ORIGINAL RESEARCH article
Impact of Brain Surface Boundary Conditions on Electrophysiology and Implications for Electrocorticography
- 1Department of Physics, University of California, San Diego, La Jolla, CA, United States
- 2Department of Radiology, University of California, San Diego, La Jolla, CA, United States
- 3Department of Neurosciences, University of California, San Diego, La Jolla, CA, United States
- 4Martinos Center for Biomedical Imaging, Harvard Medical School, Massachusetts General Hospital, Charlestown, MA, United States
- 5Electrical and Computer Engineering, University of California, San Diego, La Jolla, CA, United States
Volume conduction of electrical potentials in the brain is highly influenced by the material properties and geometry of the tissue and recording devices implanted into the tissue. These effects are very large in EEG due to the volume conduction through the skull and scalp but are often neglected in intracranial electrophysiology. When considering penetrating electrodes deep in the brain, the assumption of an infinite and homogenous medium can be used when the sources are far enough from the brain surface and the electrodes to minimize the boundary effect. When the electrodes are recording from the brain's surface the effect of the boundary cannot be neglected, and the large surface area and commonly used insulating materials in surface electrode arrays may further increase the effect by altering the nature of the boundary in the immediate vicinity of the electrodes. This gives the experimenter some control over the spatial profiles of the potentials by appropriate design of the electrode arrays. We construct a simple three-layer model to describe the effect of material properties and geometry above the brain surface on the electric potentials and conduct empirical experiments to validate this model. A laminar electrode array is used to measure the effect of insulating and relatively conducting layers above the cortical surface by recording evoked potentials alternating between a dried surface and saline covering layer, respectively. Empirically, we find that an insulating boundary amplifies the potentials relative to conductive saline by about a factor of 4, and that the effect is not constrained to potentials that originate near the surface. The model is applied to predict the influence of array design and implantation procedure on the recording amplitude and spatial selectivity of the surface electrode arrays.
Electrical activity of the brain is measured with a variety of methods, such as electroencephalography (EEG), electrocorticography (ECoG), and penetrating electrodes which have characteristics determined largely by the relative location of the electrodes to the various tissues of the head. Electrodes inserted into the brain can record the activity of individual neurons, while the spatial resolution of EEG is severely reduced by the volume conduction of the potentials through the cerebrospinal fluid (CSF), skull, and scalp. Correspondingly, it is an often-used approximation in intracortical electrophysiology to ignore tissue boundaries and to assume the medium is of infinite extent and homogeneous (Mitzdorf, 1985; Tenke and Kayser, 2012). However, when modeling EEG, the CSF layer, skull, and scalp must be included and the geometry of the tissue and electrodes has a large effect on the recordings or models (Tenke and Kayser, 2012; Rice et al., 2013; Vorwerk et al., 2014).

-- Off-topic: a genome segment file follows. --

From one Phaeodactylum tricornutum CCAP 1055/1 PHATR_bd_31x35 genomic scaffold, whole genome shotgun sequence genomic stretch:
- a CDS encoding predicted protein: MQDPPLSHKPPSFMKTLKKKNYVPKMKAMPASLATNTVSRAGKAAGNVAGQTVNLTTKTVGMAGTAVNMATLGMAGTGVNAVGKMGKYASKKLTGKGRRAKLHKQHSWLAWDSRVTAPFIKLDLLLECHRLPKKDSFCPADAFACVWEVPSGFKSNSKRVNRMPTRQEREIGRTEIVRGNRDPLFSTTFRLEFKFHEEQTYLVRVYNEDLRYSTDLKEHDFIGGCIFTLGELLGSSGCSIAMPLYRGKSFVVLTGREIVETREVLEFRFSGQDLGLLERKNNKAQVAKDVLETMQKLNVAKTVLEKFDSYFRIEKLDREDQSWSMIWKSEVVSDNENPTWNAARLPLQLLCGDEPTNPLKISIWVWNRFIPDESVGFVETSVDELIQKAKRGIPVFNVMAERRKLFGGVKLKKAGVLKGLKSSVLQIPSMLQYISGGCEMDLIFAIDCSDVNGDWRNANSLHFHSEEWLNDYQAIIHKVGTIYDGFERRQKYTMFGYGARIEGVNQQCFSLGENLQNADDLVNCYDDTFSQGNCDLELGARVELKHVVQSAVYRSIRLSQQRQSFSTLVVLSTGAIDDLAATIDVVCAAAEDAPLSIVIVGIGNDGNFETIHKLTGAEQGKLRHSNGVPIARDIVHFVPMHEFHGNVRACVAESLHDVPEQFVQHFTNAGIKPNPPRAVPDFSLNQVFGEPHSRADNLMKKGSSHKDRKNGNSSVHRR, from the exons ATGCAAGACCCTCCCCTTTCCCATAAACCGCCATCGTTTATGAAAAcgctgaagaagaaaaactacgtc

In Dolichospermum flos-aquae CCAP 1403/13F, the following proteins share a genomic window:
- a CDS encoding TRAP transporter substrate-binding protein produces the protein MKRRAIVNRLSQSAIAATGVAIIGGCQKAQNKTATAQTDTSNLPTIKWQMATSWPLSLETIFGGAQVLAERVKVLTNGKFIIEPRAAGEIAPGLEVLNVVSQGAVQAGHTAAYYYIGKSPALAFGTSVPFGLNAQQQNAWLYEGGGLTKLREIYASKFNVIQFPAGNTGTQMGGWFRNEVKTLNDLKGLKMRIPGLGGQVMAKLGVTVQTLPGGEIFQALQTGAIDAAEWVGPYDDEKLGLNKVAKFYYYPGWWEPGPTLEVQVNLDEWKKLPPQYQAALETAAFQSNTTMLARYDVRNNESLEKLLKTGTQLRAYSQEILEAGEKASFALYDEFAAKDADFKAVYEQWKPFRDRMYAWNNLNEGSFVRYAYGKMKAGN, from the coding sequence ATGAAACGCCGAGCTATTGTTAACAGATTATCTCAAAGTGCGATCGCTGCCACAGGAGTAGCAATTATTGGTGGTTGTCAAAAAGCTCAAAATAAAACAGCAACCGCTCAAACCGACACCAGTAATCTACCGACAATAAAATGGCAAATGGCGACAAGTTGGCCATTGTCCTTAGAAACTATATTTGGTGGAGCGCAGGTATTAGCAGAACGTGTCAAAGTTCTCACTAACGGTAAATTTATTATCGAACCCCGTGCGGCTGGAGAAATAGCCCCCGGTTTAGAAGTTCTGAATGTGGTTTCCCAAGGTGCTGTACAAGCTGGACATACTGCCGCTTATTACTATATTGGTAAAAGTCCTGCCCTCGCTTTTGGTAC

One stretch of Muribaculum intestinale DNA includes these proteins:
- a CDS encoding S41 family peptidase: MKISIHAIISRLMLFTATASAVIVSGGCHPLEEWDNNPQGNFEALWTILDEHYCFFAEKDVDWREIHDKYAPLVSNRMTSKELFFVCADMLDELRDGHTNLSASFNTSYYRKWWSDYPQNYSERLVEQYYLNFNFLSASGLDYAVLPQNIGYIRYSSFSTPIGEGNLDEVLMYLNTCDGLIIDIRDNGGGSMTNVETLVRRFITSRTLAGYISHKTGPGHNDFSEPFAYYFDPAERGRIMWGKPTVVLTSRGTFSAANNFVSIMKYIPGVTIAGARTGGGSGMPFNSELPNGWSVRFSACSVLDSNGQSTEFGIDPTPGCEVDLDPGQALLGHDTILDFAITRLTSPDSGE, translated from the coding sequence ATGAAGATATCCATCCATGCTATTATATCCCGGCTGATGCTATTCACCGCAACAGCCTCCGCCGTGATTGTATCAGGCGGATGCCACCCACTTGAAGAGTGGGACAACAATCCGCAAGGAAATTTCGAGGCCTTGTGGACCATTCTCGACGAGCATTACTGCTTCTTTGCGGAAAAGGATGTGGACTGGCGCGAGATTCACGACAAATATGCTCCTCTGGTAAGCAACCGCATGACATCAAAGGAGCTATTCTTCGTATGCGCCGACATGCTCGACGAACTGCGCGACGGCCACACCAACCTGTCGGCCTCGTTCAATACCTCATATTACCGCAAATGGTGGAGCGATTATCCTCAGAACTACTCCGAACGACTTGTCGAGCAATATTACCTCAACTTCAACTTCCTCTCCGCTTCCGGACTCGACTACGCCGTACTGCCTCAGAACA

Although not impacted by superficial tissue layers of the head, intracranial electrophysiology is still subject to the effects of multiple tissue boundaries and properties. This has motivated studies on the effect of electrical potentials caused by tissue properties (Pettersen et al., 2006; Einevoll et al., 2007; Goto et al., 2010; Slutzky et al., 2010; Bleichner et al., 2011; Rice et al., 2013; Brodnick et al., 2019), the presence of the electrode and its effect on the surrounding tissue (Ollikainen et al., 2000; Blanche et al., 2005; Moffitt and McIntyre, 2005), or a combination of both effects (Zhang et al., 2006; von Ellenrieder et al., 2012; Ness et al., 2015; Hill et al., 2018). The scale of the effects described in previous work ranges from changes local to the electrode that alter the amplitude of single action potentials to whole-head EEG models altered by the presence of an insulating, subdurally implanted ECoG grid. Often the geometry of the boundaries is complex enough to entail use of finite-element methods (FEM) to obtain solutions.
The modality of electrophysiology perhaps most able to benefit from its own effect on the brain's potentials is electrocorticography (ECoG). The electrode-brain tissue boundary condition is determined by the material and geometry of the ECoG electrodes. Therefore, material and geometry changes can be used to modify the recording properties. The effect of the design and placement of ECoG electrodes on recorded action potentials was characterized in Hill et al. (2018). This general effect can be seen from predicted changes in EEG in Zhang et al. (2006) and ECoG (Ness et al., 2015) as well other ways in which the boundary is altered (Pettersen et al., 2006; Einevoll et al., 2007). In contrast to EEG, which is distant from the source of the potentials, and intracortical electrodes, which do not create a large boundary, ECoG has a large material footprint and may also be implanted very close to its target sources. We therefore expect the effect caused by the presence of the electrodes will be the largest in ECoG—especially in the case of shallow sources such as unit activity measured from the cortical surface.